I almost can’t remember a time before the internet. One thing that interests and frightens me is that I don’t really think about privacy when I’m on the internet. I’ve never really known anything else. Just click the “accept the terms” button and attempt to control what people think of you on Facebook and Twitter.
It’s another layer of artifice. It doesn’t lend itself to a lot of depth, of course. It doesn’t have to be. There can be great, deep things in it. I think that the sustained attention that the novel has is more important than ever. I really think that it’s a good counter – and this is going to make me sound like an old fogey, which is fine – I do resist turning novels into apps, making them into interactive objects. One of the things that’s nice about is is that it requires sustained focus: it isn’t distractable, it isn’t clickable. Part of us has to be a little bit hungry for that as an alternative. It isn’t that I wouldn’t read on the e-reader – I do – but I just don’t like the whole clickability thing. I want that sustained attention. I’m much more of a reader than a writer: I’ve only written 3 books; I’ve read more than 3 books. That deep focus that exists over time is sort of hard to come by.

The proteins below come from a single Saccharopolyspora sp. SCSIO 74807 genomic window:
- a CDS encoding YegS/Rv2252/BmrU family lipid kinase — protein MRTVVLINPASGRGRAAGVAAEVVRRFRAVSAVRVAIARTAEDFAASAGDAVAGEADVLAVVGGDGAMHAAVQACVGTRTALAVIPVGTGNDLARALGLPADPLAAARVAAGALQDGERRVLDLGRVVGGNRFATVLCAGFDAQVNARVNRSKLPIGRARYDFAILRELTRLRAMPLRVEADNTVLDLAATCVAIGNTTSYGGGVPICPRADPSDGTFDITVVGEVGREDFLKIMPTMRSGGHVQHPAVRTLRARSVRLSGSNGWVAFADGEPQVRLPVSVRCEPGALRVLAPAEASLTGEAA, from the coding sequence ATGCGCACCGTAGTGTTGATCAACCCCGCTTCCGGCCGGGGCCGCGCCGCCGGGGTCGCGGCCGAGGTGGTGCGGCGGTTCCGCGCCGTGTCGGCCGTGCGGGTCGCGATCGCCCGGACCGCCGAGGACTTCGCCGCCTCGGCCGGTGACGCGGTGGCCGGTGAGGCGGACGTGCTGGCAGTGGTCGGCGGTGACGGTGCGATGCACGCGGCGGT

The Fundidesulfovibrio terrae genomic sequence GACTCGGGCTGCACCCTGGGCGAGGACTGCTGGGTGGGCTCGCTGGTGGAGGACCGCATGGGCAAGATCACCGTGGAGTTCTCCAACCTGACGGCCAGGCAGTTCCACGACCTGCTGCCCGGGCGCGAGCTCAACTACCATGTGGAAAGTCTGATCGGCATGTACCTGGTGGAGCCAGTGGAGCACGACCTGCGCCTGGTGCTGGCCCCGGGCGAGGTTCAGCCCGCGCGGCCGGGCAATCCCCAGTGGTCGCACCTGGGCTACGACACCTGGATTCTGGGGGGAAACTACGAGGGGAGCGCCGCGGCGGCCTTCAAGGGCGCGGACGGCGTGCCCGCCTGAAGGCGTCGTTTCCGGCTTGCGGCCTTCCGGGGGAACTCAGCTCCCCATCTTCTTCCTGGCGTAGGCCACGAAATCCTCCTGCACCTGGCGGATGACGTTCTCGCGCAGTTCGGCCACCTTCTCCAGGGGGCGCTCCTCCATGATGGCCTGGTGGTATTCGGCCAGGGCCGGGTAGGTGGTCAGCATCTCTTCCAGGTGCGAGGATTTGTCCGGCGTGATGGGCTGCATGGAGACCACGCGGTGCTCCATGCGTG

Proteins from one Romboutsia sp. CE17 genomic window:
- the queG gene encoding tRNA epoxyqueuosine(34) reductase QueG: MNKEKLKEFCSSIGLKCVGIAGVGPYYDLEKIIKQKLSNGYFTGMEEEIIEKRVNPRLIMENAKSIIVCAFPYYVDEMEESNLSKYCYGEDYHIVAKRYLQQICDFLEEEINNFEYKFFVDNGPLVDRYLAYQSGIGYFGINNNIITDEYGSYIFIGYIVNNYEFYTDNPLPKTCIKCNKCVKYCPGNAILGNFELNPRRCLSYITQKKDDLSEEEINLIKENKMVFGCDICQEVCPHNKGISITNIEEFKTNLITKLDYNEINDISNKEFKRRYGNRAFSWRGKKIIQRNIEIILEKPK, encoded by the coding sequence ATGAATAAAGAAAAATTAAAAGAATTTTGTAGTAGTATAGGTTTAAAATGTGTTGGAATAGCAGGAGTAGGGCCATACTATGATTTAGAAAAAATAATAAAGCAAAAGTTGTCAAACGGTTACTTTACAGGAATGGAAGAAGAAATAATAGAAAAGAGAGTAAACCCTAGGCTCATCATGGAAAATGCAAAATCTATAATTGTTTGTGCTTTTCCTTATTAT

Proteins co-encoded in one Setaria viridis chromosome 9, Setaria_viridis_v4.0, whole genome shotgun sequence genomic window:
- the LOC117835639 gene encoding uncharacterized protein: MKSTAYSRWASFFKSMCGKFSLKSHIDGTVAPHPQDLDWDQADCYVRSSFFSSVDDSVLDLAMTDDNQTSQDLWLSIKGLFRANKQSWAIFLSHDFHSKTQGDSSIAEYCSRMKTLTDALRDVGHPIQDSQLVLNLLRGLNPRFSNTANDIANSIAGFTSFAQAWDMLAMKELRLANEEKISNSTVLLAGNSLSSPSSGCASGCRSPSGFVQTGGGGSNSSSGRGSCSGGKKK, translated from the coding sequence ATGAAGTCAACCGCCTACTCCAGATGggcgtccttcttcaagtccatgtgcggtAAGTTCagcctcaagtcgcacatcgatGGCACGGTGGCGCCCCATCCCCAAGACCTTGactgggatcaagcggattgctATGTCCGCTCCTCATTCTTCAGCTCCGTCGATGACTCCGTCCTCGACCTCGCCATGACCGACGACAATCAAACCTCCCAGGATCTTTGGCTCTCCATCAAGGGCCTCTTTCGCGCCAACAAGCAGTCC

Like when I saw Tree of Life: if you watch it at home, you can be interrupted, you can check your messages, you can do whatever. But you go to the theater and it’s this oppressive thing: it’s going to be giant, you’re going to be small, you have to turn off your phone, you’re in the dark. That’s the way I think a novel is, too. I know it’s a pain in the ass to get out of your house, but you’re going to have this experience that you’re not going to have if you were distracted. Maybe a novel is a bit more obnoxious, because you’re asking for more than 2 ½ hours. But my book’s not very long. You could read it in 2 ½ hours!